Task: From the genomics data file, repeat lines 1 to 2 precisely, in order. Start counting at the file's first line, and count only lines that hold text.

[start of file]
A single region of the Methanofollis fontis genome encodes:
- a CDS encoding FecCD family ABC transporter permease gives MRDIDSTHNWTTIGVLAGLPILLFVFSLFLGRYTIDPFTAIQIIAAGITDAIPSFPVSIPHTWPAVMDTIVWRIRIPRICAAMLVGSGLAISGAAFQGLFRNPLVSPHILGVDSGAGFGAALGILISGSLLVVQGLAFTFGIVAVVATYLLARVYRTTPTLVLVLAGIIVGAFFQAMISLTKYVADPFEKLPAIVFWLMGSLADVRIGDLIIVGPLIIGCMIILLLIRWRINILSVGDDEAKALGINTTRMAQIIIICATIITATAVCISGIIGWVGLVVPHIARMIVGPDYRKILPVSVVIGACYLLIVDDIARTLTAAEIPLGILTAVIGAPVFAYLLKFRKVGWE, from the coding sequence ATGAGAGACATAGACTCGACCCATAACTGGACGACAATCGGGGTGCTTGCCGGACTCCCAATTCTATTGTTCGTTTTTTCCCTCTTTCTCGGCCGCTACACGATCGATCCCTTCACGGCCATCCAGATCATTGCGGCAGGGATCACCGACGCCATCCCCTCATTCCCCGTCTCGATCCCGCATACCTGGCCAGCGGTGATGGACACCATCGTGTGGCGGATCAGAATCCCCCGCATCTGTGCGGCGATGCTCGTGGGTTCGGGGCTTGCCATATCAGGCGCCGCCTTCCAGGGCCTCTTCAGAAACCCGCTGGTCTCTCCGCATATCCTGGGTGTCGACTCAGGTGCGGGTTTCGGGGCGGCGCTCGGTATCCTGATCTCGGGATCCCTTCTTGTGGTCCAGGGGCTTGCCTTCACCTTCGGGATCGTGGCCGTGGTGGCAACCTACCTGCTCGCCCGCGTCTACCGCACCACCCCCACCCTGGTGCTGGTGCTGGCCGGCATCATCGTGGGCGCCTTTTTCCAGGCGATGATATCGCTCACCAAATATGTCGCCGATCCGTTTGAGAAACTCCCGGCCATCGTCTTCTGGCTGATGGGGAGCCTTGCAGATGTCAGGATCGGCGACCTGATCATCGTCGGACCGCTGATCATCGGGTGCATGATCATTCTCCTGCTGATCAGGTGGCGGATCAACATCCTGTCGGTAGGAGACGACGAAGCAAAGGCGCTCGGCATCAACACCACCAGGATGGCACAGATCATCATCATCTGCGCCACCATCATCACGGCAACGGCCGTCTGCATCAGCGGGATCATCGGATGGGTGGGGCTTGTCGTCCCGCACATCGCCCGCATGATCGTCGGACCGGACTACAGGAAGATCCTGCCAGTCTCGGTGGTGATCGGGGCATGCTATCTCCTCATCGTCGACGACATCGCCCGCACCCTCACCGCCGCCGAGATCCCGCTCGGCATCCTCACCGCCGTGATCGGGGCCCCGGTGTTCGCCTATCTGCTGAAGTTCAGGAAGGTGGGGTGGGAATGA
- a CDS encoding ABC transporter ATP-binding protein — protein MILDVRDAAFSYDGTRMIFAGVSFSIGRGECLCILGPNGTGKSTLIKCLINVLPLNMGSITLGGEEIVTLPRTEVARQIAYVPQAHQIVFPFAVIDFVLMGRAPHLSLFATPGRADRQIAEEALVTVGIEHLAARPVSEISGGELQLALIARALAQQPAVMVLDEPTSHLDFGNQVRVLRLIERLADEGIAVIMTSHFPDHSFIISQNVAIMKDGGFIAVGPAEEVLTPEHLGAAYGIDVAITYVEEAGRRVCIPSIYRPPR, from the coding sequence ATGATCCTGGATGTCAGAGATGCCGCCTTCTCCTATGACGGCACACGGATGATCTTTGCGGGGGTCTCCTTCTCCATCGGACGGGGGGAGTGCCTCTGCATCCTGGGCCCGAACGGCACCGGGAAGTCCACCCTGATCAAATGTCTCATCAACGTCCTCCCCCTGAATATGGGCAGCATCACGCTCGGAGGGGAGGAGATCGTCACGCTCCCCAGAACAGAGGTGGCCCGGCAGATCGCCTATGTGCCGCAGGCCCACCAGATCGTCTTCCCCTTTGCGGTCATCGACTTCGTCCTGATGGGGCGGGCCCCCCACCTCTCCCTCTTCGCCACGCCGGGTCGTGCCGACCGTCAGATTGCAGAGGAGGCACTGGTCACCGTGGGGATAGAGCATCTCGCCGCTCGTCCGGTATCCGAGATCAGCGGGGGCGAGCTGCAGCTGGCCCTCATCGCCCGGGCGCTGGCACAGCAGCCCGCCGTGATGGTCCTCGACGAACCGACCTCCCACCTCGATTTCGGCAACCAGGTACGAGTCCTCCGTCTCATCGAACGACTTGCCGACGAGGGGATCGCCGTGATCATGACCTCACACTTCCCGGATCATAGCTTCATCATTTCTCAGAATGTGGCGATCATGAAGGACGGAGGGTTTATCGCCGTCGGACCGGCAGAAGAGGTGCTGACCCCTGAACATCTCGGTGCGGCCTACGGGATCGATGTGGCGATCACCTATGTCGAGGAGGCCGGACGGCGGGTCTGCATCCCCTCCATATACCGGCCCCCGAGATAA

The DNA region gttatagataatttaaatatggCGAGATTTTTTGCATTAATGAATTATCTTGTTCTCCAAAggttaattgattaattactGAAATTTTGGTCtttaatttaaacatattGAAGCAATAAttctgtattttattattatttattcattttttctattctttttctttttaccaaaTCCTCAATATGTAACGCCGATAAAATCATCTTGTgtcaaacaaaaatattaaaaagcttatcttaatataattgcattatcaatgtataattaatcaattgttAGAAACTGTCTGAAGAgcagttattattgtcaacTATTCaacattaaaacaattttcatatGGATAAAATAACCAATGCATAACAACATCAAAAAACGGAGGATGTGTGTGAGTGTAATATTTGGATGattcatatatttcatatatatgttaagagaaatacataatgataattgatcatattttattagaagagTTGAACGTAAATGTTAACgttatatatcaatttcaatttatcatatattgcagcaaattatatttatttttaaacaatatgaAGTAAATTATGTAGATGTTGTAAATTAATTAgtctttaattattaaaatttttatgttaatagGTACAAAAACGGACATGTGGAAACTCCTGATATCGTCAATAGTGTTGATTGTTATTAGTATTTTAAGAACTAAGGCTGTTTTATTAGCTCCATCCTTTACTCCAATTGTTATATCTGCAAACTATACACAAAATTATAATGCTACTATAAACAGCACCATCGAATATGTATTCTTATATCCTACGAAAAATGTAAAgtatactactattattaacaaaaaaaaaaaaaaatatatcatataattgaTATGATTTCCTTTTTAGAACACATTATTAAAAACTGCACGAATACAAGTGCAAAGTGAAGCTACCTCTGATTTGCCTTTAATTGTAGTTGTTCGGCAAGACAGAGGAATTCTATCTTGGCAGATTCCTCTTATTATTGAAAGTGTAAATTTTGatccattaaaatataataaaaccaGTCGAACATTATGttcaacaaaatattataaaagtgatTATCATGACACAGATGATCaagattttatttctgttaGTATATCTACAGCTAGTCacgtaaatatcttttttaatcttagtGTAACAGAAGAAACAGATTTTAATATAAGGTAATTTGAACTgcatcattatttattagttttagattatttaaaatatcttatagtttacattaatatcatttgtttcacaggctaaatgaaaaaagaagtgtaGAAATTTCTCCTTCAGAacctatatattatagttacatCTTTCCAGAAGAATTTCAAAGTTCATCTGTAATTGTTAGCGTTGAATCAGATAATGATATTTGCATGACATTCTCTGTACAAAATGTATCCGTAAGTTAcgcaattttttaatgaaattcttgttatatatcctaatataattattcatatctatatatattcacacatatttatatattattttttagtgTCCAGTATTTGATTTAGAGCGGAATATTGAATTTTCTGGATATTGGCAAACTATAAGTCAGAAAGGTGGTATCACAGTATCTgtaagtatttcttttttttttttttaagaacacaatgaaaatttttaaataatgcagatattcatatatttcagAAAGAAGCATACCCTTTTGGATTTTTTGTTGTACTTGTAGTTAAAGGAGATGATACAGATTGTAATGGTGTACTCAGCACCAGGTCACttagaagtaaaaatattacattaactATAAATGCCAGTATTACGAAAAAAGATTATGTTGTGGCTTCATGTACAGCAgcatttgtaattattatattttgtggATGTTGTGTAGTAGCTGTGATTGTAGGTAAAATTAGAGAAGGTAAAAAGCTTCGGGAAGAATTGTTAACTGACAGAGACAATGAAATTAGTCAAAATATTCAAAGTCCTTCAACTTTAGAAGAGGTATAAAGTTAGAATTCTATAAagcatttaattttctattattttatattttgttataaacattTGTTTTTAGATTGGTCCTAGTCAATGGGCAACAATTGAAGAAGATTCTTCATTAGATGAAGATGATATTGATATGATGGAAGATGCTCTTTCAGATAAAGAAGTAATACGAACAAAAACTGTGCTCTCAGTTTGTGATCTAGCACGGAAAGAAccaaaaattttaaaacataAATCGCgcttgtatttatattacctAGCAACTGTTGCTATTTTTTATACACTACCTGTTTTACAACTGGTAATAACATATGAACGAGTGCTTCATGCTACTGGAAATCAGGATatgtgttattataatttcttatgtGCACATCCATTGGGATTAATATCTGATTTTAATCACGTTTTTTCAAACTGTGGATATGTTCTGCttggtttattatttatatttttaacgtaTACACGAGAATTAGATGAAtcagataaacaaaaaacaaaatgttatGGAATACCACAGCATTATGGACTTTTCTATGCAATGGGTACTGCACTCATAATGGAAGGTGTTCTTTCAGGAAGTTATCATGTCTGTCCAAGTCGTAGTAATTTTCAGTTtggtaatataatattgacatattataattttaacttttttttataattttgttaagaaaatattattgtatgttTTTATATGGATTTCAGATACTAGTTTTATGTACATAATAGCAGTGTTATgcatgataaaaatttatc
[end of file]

A single region of the Methanofollis fontis genome encodes:
- a CDS encoding FecCD family ABC transporter permease gives MRDIDSTHNWTTIGVLAGLPILLFVFSLFLGRYTIDPFTAIQIIAAGITDAIPSFPVSIPHTWPAVMDTIVWRIRIPRICAAMLVGSGLAISGAAFQGLFRNPLVSPHILGVDSGAGFGAALGILISGSLLVVQGLAFTFGIVAVVATYLLARVYRTTPTLVLVLAGIIVGAFFQAMISLTKYVADPFEKLPAIVFWLMGSLADVRIGDLIIVGPLIIGCMIILLLIRWRINILSVGDDEAKALGINTTRMAQIIIICATIITATAVCISGIIGWVGLVVPHIARMIVGPDYRKILPVSVVIGACYLLIVDDIARTLTAAEIPLGILTAVIGAPVFAYLLKFRKVGWE, from the coding sequence ATGAGAGACATAGACTCGACCCATAACTGGACGACAATCGGGGTGCTTGCCGGACTCCCAATTCTATTGTTCGTTTTTTCCCTCTTTCTCGGCCGCTACACGATCGATCCCTTCACGGCCATCCAGATCATTGCGGCAGGGATCACCGACGCCATCCCCTCATTCCCCGTCTCGATCCCGCATACCTGGCCAGCGGTGATGGACACCATCGTGTGGCGGATCAGAATCCCCCGCATCTGTGCGGCGATGCTCGTGGGTTCGGGGCTTGCCATATCAGGCGCCGCCTTCCAGGGCCTCTTCAGAAACCCGCTGGTCTCTCCGCATATCCTGGGTGTCGACTCAGGTGCGGGTTTCGGGGCGGCGCTCGGTATCCTGATCTCGGGATCCCTTCTTGTGGTCCAGGGGCTTGCCTTCACCTTCGGGATCGTGGCCGTGGTGGCAACCTACCTGCTCGCCCGCGTCTACCGCACCACCCCCACCCTGGTGCTGGTGCTGGCCGGCATCATCGTGGGCGCCTTTTTCCAGGCGATGATATCGCTCACCAAATATGTCGCCGATCCGTTTGAGAAACTCCCGGCCATCGTCTTCTGGCTGATGGGGAGCCTTGCAGATGTCAGGATCGGCGACCTGATCATCGTCGGACCGCTGATCATCGGGTGCATGATCATTCTCCTGCTGATCAGGTGGCGGATCAACATCCTGTCGGTAGGAGACGACGAAGCAAAGGCGCTCGGCATCAACACCACCAGGATGGCACAGATCATCATCATCTGCGCCACCATCATCACGGCAACGGCCGTCTGCATCAGCGGGATCATCGGATGGGTGGGGCTTGTCGTCCCGCACATCGCCCGCATGATCGTCGGACCGGACTACAGGAAGATCCTGCCAGTCTCGGTGGTGATCGGGGCATGCTATCTCCTCATCGTCGACGACATCGCCCGCACCCTCACCGCCGCCGAGATCCCGCTCGGCATCCTCACCGCCGTGATCGGGGCCCCGGTGTTCGCCTATCTGCTGAAGTTCAGGAAGGTGGGGTGGGAATGA